President Donald Trump promoted the idea of bipartisan opportunities in his 2019 State of the Union speech. One issue that may be an area of common ground is the idea of repealing the “medical device tax” that was part of President Barack Obama’s health care law. There are not many opportunities to get the Democratic controlled House and Republicans in the Senate and the White House on the same page, but this might be an issue that crosses party lines.
This is a real problem for many states. Look at New York State where the medical technical industry employs about 47,000 people both directly and indirectly, according to a website that documents the industry. Nationwide the numbers hit 519,000 people with direct impact and nearly two million when you include the indirect jobs. For New York State, there are 19,600 jobs that have a direct impact in producing medical devices, and the medical device tax hurts them. The impact on the New York economy is about $7.4 billion. When one looks at an issue that hits a state largely controlled by Democrats, like New York, the impact shows that there will be bipartisan will to solve the problem of targeted taxes that impact jobs.
When it was clear on election night that Democrats would take back the House, Nancy Pelosi took the podium and gave a speech calling for cooperation in a “bipartisan marketplace of ideas.” As this new Congress moves past the controversy over “the Wall” and how to fund the government, the real work will commence. The time is coming when Congress will look at a number of specific issues that both sides of the aisle already agree on, signaling 2019 could be the year both parties find something to agree about—in addition to issues like paid family leave, infrastructure spending and repeal of the medical device tax.
For almost eight years, elected leaders on both sides of the aisle have criticized the device tax for killing manufacturing jobs, stifling innovation and increasing the cost of health care for American consumers. Writing in Investor’s Business Daily earlier this month, former Rep. Ronnie Shows (D-Miss.) pointed out:
“As a matter of public policy, the medical device tax has been a dud. Originally a part of the Affordable Care Act, it applied a 2.3 percent excise tax to the sale of nearly any medical devices sold in the country—from sterile surgical gloves to MRI machines and CT scanners… But the tax’s authors apparently failed to see how the negative consequences of the tax would more than outweigh the benefits. Between 2013 and 2015, medical device sales declined by $188 million, and the industry reportedly lost more than 30,000 jobs as a result.”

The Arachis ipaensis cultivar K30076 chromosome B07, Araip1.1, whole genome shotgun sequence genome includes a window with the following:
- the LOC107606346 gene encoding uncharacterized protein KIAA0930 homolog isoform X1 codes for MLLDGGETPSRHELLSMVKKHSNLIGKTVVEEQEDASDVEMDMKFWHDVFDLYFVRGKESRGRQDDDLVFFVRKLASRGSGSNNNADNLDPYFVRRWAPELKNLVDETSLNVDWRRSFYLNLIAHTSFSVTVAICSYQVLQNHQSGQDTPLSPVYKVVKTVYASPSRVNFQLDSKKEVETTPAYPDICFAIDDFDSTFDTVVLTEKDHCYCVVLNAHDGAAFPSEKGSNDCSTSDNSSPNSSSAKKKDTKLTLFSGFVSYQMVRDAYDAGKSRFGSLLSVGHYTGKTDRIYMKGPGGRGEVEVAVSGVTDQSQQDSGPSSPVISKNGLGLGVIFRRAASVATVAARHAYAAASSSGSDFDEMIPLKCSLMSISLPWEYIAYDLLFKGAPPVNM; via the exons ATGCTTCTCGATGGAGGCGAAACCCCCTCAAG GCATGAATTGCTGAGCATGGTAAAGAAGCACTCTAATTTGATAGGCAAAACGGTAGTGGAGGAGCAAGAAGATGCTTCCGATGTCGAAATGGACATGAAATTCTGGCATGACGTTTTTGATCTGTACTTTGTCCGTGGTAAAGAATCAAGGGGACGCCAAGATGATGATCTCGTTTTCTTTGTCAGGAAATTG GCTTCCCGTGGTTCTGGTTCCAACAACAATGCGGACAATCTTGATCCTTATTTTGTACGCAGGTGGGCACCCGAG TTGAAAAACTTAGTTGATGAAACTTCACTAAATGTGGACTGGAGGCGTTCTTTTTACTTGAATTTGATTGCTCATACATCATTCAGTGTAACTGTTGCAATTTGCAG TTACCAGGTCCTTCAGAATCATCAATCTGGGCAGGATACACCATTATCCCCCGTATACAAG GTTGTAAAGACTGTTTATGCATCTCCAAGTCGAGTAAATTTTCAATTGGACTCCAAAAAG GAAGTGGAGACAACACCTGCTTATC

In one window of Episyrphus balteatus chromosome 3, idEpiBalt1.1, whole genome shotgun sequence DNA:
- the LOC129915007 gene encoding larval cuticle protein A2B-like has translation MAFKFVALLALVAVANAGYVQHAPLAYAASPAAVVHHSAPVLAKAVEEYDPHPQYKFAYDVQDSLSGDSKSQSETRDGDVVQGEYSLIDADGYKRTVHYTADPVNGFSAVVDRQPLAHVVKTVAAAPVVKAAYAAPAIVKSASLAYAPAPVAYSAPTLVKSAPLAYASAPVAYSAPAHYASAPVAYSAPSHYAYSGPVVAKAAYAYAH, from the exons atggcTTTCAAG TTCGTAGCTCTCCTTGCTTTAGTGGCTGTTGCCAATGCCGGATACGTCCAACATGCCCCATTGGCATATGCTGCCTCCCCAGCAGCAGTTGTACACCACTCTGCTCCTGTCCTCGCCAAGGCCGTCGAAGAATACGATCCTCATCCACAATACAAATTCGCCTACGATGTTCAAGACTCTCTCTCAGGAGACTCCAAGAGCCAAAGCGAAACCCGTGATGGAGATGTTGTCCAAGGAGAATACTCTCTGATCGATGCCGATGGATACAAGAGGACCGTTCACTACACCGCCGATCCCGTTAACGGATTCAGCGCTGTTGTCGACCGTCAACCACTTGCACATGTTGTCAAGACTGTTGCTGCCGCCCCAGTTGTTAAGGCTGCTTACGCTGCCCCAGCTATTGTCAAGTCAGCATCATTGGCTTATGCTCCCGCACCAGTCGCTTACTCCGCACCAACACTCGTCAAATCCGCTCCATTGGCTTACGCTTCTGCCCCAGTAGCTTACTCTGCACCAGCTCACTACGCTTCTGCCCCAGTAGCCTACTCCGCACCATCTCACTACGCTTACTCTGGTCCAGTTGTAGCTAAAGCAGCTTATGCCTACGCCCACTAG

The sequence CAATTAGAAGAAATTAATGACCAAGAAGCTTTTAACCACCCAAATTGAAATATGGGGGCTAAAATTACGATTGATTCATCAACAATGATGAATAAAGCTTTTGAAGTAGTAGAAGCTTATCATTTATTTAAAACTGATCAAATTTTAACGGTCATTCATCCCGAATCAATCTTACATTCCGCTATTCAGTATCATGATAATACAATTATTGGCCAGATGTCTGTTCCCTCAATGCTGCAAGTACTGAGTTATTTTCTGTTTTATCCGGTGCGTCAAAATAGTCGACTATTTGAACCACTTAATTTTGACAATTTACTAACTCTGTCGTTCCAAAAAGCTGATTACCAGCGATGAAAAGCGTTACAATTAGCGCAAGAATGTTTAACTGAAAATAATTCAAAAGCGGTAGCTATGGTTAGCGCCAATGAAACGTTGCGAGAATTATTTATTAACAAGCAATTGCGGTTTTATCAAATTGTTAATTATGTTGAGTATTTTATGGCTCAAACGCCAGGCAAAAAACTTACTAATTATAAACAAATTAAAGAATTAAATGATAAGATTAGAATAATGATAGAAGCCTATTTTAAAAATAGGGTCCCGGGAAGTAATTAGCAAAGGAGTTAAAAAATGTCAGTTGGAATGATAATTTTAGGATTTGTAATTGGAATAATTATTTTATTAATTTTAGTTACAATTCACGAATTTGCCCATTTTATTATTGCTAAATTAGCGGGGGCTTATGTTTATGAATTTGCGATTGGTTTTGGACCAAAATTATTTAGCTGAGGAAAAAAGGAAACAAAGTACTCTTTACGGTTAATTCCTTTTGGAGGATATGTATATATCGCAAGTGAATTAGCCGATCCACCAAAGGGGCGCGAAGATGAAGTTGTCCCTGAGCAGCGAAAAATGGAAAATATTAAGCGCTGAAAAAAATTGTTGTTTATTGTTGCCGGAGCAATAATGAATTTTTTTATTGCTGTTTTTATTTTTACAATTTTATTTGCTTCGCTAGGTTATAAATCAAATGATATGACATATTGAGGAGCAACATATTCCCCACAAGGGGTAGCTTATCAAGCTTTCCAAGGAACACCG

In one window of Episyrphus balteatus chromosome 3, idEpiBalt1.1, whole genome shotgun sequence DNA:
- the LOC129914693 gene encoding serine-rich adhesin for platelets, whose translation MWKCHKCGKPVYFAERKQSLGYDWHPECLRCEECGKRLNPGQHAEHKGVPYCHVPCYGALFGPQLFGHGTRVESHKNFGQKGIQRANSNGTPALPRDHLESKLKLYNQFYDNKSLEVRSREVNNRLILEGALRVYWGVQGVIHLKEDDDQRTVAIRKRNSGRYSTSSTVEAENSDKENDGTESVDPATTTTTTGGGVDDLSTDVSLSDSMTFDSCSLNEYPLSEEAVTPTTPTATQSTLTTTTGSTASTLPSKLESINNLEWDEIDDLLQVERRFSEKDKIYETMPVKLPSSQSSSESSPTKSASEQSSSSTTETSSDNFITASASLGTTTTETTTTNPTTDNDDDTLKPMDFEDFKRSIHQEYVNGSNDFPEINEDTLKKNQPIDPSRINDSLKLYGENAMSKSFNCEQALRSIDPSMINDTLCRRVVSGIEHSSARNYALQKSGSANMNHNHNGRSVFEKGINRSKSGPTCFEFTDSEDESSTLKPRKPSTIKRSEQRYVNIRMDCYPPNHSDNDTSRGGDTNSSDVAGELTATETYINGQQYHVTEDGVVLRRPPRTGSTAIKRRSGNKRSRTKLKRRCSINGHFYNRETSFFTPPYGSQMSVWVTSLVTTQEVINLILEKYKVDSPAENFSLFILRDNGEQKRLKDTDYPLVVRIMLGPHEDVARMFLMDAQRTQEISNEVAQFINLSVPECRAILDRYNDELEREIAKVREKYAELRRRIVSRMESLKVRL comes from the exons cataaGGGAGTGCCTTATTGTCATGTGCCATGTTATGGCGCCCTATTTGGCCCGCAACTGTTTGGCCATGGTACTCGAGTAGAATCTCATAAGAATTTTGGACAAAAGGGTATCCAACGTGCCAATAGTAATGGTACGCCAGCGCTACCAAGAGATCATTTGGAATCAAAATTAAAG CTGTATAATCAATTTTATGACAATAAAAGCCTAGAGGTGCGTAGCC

Over the years, Congress has tried to repeal, reform or delay the medical device tax well over a dozen times. Although these efforts have been supported by doctors, patients and industry leaders, the unpopular and widely criticized tax still refuses to die. One reason is partisanship, because Democrats saw any attempt to chip away at Obamacare to be an attempt to repeal, while Republicans used the medical device tax as a talking point on why the whole law should be abolished. What was lost is that the medical device tax was no more than a “pay-for” to give Obama’s health care reform effort a lower score according the Congressional Budget Office (CBO). In other words, it served a purpose, like the tax on tanning salons, to make it look like the health care law had a lower cost to the taxpayer.
If Congress doesn’t act, the tax will go back into effect on January 1, 2020. Some might see this reality as just another testament to Congress’ dysfunction. However, a closer look at the strange-bedfellow coalition of repeal supporters shows that perhaps Congress can actually work together after all. It seems clear that efforts to “Repeal and Replace” Obamacare have failed, therefore Democrats don’t have to worry about a repeal of the medical device tax leading to a full repeal of the law.
Last July, the House voted to repeal the tax by a huge bipartisan majority—the effort by the Republican-controlled chamber gained the support of almost 60 Democrats. In the Senate, high profile members from the ideological edges of both parties have declared their support for repeal. Legislation introduced last year to do away with the tax had 15 Republican and 10 Democratic co-sponsors.
These developments tell us that the deep partisan and ideological differences which have stalled congressional action on many other issues don’t truly exist for the device tax. Particularly in the Senate, top leadership of both parties agree the tax is bad policy.
Congress has failed to act because other legislative priorities have taken precedence and Democrats are now promoting the idea of “Medicare-for-All” which would have the effect of repealing Obama’s signature health care law and replace it with a government funded system. And while this is just a part of the sausage-making political process that is the United States Congress, after eight years, it’s high time our legislators see beyond the political maneuvering and pass a full repeal of the device tax once and for all.
An early bipartisan victory in the new Congress would set a positive tone for new members—many of whom campaigned on an agenda to reach across the aisle and break legislative gridlock. Americans want to see legislators work together, and repealing the device tax in a bipartisan fashion would be an excellent way to oblige them. Failure to take any action on this issue will only compound the negative effects on one of America’s most important and successful industries. Furthermore, a failure to repeal will hurt the New York economy.
Brian Darling is the former senior communications director and counsel for Sen. Rand Paul (R-Ky).